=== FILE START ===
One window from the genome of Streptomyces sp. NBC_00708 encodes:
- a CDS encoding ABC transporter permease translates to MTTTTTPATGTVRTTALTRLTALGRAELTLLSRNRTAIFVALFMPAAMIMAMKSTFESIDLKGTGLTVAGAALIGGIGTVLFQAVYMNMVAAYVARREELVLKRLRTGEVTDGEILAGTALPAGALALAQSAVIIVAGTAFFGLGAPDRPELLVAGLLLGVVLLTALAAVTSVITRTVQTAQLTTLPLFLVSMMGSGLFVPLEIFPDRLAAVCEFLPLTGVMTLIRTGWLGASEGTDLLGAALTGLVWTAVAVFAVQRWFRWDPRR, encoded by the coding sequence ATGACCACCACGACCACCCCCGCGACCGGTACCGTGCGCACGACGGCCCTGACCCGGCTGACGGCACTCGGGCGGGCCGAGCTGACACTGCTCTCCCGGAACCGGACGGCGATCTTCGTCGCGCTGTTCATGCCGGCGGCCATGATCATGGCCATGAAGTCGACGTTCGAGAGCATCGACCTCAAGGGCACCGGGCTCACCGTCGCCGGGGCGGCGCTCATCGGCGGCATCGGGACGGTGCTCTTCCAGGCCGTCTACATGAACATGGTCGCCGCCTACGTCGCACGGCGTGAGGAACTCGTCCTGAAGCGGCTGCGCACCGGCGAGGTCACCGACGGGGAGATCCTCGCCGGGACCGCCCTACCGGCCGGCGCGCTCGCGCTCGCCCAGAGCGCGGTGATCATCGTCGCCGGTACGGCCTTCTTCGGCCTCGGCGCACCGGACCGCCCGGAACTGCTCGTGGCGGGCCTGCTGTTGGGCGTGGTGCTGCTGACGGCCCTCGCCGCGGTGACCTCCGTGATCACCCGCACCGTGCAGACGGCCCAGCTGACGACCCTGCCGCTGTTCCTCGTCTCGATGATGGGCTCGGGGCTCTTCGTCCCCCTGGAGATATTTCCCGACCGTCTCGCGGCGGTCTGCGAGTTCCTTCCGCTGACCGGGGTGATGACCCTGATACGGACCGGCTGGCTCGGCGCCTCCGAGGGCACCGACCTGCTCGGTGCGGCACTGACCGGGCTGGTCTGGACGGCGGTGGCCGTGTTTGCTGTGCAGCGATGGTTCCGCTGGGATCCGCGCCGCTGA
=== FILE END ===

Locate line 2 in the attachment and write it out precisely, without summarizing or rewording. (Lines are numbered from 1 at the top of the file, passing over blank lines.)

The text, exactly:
- a CDS encoding ABC transporter permease translates to MTTTTTPATGTVRTTALTRLTALGRAELTLLSRNRTAIFVALFMPAAMIMAMKSTFESIDLKGTGLTVAGAALIGGIGTVLFQAVYMNMVAAYVARREELVLKRLRTGEVTDGEILAGTALPAGALALAQSAVIIVAGTAFFGLGAPDRPELLVAGLLLGVVLLTALAAVTSVITRTVQTAQLTTLPLFLVSMMGSGLFVPLEIFPDRLAAVCEFLPLTGVMTLIRTGWLGASEGTDLLGAALTGLVWTAVAVFAVQRWFRWDPRR, encoded by the coding sequence ATGACCACCACGACCACCCCCGCGACCGGTACCGTGCGCACGACGGCCCTGACCCGGCTGACGGCACTCGGGCGGGCCGAGCTGACACTGCTCTCCCGGAACCGGACGGCGATCTTCGTCGCGCTGTTCATGCCGGCGGCCATGATCATGGCCATGAAGTCGACGTTCGAGAGCATCGACCTCAAGGGCACCGGGCTCACCGTCGCCGGGGCGGCGCTCATCGGCGGCATCGGGACGGTGCTCTTCCAGGCCGTCTACATGAACATGGTCGCCGCCTACGTCGCACGGCGTGAGGAACTCGTCCTGAAGCGGCTGCGCACCGGCGAGGTCACCGACGGGGAGATCCTCGCCGGGACCGCCCTACCGGCCGGCGCGCTCGCGCTCGCCCAGAGCGCGGTGATCATCGTCGCCGGTACGGCCTTCTTCGGCCTCGGCGCACCGGACCGCCCGGAACTGCTCGTGGCGGGCCTGCTGTTGGGCGTGGTGCTGCTGACGGCCCTCGCCGCGGTGACCTCCGTGATCACCCGCACCGTGCAGACGGCCCAGCTGACGACCCTGCCGCTGTTCCTCGTCTCGATGATGGGCTCGGGGCTCTTCGTCCCCCTGGAGATATTTCCCGACCGTCTCGCGGCGGTCTGCGAGTTCCTTCCGCTGACCGGGGTGATGACCCTGATACGGACCGGCTGGCTCGGCGCCTCCGAGGGCACCGACCTGCTCGGTGCGGCACTGACCGGGCTGGTCTGGACGGCGGTGGCCGTGTTTGCTGTGCAGCGATGGTTCCGCTGGGATCCGCGCCGCTGA